Morning Fizz: Doing Especially Well in Wealthier Zones
Caffeinated News & Gossip featuring Republican chairs, candidate quotes, and election maps.
1. Torn between suburban moderates or Tea Party-style hardliners, the Republicans can agree on one thing: they like media personalities.
Former KIRO TV anchor Susan Hutchison won her bid to become the new chair of the Washington State Republican Party at this weekend's GOP meeting in Spokane. She beat interim chair Luanne Van Werven, who took over when the former chair, ex-KVI talk radio jock Kirby Wilbur, left suddenly late last month for a non-profit job in D.C.
When Hutchison ran for King County Executive in 2009, she downplayed her Republican allegiance. (She lost to liberal Democrat Dow Constantine).
Executive Director of the Simonyi Fund, a Seattle-based foundation that gives to the opera, the Seattle Public Library, SAM, and the Seattle Symphony, Hutchison is more in sync with the Rob McKenna, Bellevue wing of the party than with the state Rep. Matt Shea (R-4, Spokane Valley) wing.
2. On Friday, after Seattle Times editorial board writer Bruce Ramsey wrote that he "burst out laughing" about Pfc. Chelsea (nee Bradley) Manning's decision to live as a woman, we asked state Sen. Ed Murray (D-43, Capitol Hill), a leader in the local LGBTQ community—who's running for mayor and was endorsed by Ramsey's editorial board at the Times—for a comment.
Murray got back to us Friday night.
While not minimizing the crimes involved and the conviction of Bradley Manning, the struggle and treatment in society of individuals dealing with gender identity (which statistically is predominately heterosexual men) is a serious issue that should be treated seriously. I am proud to have sponsored and passed civil rights legislation that included transgender individuals—legislation the Seattle Times supported.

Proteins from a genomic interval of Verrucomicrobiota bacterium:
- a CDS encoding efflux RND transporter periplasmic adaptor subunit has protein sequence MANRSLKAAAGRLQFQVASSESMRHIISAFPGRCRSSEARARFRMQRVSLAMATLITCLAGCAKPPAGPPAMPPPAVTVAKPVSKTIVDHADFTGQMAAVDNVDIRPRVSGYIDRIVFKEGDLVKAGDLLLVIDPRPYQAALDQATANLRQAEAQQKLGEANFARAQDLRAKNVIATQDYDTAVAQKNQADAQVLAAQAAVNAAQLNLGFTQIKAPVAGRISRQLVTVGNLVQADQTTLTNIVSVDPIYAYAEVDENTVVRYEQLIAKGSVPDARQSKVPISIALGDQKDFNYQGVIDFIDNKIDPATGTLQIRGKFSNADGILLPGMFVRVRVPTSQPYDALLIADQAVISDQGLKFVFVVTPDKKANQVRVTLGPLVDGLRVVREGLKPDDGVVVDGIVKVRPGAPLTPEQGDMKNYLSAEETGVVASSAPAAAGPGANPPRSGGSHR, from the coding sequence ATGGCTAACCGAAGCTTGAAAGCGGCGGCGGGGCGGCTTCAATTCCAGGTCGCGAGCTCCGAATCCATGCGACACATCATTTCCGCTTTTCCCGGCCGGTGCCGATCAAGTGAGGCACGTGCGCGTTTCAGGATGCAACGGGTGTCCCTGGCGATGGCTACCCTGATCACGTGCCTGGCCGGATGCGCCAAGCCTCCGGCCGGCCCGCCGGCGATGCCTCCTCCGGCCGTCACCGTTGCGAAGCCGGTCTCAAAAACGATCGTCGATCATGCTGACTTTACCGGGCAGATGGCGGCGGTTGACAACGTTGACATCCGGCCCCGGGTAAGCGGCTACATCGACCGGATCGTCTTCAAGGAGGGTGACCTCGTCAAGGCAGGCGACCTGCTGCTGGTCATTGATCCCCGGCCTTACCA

3. Speaking of the mayor's race, local political wonk Benjamin Anderstone crunched the primary election numbers and came up with this precinct breakdown.
We've asked Anderstone for a synopsis (what does it all mean?), and we'll publish that later today.
For now, here's the map itself—Murray's the pinks to dark reds, McGinn is the blues to dark greens (with darker being their strongest showing).
And here's Anderstone's quick assessment:
Here's the results for the 2013 Primary for Seattle mayor. Mike McGinn (green) performed well in young, highly urban areas. Bruce Harrell (yellow) did very strongly in ethnically diverse neighborhoods. Peter Steinbrueck (blue) won a few precincts, mostly ones with lots of long-time voters. Ed Murray (red) basically cleaned up the rest of the Democratic vote, doing especially well in wealthier zones.